The Mormon Kid

In the introduction to THE MORMON KID — playing through November 12th at the USU Eastern Black Box in Price — the outlaw of Matt Warner tells the audience, “There’s lies, damn lies, and history.” It’s a spin on the aphorism popularized by Mark Twain, which is usually rendered as, “There are three kinds of lies: lies, damn lies, and statistics.”

It’s a (delightfully) devilish preface to the play written and performed by Morgan Lund for the OtherSide Players. While the piece is historical, documentary isn’t the point. Rather, the point lies somewhere between salty but kindly polemic and cowboy fireside storytelling. And it’s much more of the latter.

I’ve personally attempted the one-person show one and a half times. And only as a playwright. Having tried my hand at this, though — and seen what works and what doesn’t — I can say that Morgan Lund succeeds. Especially when it comes to weaving in the large cast of characters. Lund as Warner transforms wholly into other personalities in the story, adding costumes and walking behind a pseudo-wardrobe to emerge with a new walk, a new way of holding himself, and a new accent. A joy of the show is anticipating who he will become next as he tugs off his handkerchief.

I saw a proto-version of THE MORMON KID at the Great Salt Lake Fringe last August, where it was also (inventively) directed by Xan Johnson and featured a cellist with melodies reminding me of Ken Burn’s THE CIVIL WAR. The Fringe version run-time was maybe 60 minutes, but this expanded version has two acts, making an evening of theatre that’s a fast 1 hour 45 minutes including intermission. Where the Fringe version was framed largely around Matt Warner’s discovery that he didn’t commit the crime he thought he had, this full version spends extra time drawing parallels between the robber barons of the 19th-century and the economic mess we’re in now, some forty years on from the Reagan administration’s decision to all but stop the enforcement of anti-trust laws.

The sci-fi writer and digital rights activist Cory Doctorow is currently making more sense than many about why our economy has returned to 19-century levels of inequality and regulatory capture. Reflecting on the political echoes that Lund sees between the early colonial days of the Southwest and now, it’s hard for me to not think of Doctorow. But Lund is thinking broadly. He’s invoking the archetype of the rebel, which we Americans are peculiarly vulnerable to. We love the outlaw. Somewhere in the show, Lund jokes about the distinction between criminal and outlaw, saying that outlaws are criminals with a following. When you see past and present through that lens, it’s hard not to see parallels with a certain conservative politician running for president. Or other figures in the news. Today on Mastodon, I saw a post from a web developer who overheard at a conference about Sam Bankman-Fried, “He didn’t really do anything too horrible.” (Just steal $10 billion from customers and investors.)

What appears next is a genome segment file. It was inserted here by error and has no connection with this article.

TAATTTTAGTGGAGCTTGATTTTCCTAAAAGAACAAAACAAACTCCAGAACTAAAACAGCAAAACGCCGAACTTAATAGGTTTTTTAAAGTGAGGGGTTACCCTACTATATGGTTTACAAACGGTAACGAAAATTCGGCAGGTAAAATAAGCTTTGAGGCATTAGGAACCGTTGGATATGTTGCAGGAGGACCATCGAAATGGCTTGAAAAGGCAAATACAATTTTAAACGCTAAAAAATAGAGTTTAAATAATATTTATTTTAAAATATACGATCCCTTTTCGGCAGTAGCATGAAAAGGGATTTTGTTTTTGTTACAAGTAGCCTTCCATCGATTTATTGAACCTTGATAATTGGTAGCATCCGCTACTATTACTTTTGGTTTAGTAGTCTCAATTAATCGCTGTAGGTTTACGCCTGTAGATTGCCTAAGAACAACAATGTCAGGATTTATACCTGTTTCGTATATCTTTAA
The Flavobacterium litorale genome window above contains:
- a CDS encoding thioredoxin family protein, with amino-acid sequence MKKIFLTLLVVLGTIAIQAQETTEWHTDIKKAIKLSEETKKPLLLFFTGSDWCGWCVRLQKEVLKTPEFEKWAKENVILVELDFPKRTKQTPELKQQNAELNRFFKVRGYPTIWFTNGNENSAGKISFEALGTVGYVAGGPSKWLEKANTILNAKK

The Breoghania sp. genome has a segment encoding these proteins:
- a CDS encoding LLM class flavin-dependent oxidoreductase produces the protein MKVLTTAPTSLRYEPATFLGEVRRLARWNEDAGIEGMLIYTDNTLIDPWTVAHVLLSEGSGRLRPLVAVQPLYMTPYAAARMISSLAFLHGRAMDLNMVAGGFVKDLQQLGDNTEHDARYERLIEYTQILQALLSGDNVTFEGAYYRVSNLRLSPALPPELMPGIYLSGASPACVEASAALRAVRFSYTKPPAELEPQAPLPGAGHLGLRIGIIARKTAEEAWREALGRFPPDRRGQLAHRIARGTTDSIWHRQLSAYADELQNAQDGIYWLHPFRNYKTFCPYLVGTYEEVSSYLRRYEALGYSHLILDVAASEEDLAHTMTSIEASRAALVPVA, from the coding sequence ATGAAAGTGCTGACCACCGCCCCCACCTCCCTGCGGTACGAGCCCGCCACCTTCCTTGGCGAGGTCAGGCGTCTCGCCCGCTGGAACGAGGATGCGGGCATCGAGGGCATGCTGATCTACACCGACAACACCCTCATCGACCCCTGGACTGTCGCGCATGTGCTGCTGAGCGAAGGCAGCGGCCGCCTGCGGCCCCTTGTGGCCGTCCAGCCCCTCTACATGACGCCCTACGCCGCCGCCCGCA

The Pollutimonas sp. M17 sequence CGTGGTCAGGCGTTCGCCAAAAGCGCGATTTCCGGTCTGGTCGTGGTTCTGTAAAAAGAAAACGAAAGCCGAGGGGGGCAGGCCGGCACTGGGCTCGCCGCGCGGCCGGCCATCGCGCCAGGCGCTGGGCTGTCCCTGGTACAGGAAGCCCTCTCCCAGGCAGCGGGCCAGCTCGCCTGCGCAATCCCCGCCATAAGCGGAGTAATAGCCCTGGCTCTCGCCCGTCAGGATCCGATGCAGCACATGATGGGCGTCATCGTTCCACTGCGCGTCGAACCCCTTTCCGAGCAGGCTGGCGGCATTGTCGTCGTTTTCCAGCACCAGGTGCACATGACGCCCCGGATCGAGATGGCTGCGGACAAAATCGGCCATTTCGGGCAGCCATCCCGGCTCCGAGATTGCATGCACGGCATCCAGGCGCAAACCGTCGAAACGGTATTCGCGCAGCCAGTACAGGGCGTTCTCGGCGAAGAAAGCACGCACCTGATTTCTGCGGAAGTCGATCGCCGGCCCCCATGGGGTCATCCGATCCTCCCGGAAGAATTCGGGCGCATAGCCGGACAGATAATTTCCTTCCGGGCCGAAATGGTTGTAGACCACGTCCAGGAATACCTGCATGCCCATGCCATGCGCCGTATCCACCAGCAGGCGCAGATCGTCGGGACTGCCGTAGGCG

So Lund is toying with us, in part, understanding our weakness for criminals with a following. We’re primed for these stories. Probably in part because they distract from the non-glamorous criminality that is inextricably tied up in American Western history and doesn’t entail bank robberies and flights across the desert on horseback (but rather, massacring soldiers and white squatters). Because of our weakness for cursing, spitting, free-ranging, and nature-loving outlaws, we’ll listen to the odd dig against today’s politicians and their missteps.

The new second act, written in the last three months, is mostly about a bank robbery and a flight on horseback, but the ending defies the tidiness of well-made plays and hints that the tale could go on and on. We’re left to contemplate what sort of country we’ve had and do have. In the narration, Lund as a writer makes no apology for the racist and sexist prejudices of Warner, but tried to copy these faithfully from source material (LAST OF THE BANDIT RIDERS). Lund as an actor is ceaselessly charming and that’s what makes the occasional impolitic phrase (such as “off the reservation”) remind you that you’re listening to someone who’s devoted much of their life to crime, and should not, perhaps, be taken as an authority. It’s possible that if Lund expunged the script of those sorts of phrases then we’d become too charmed with Matt Warner, forgetting the most important fact about him: he was a Black Hat. A thoroughly American Black Hat.

But I’m glad to have made the trip from Salt Lake City to Price, where Warner is buried in the city cemetery. Between the grin-inducing bodily transformations of Morgan Lund, the cello accompanying him (John Serfustini), and the perfectly spare set of leather bridles and spittoons, THE MORMON KID sets a high bar for original work in Utah.

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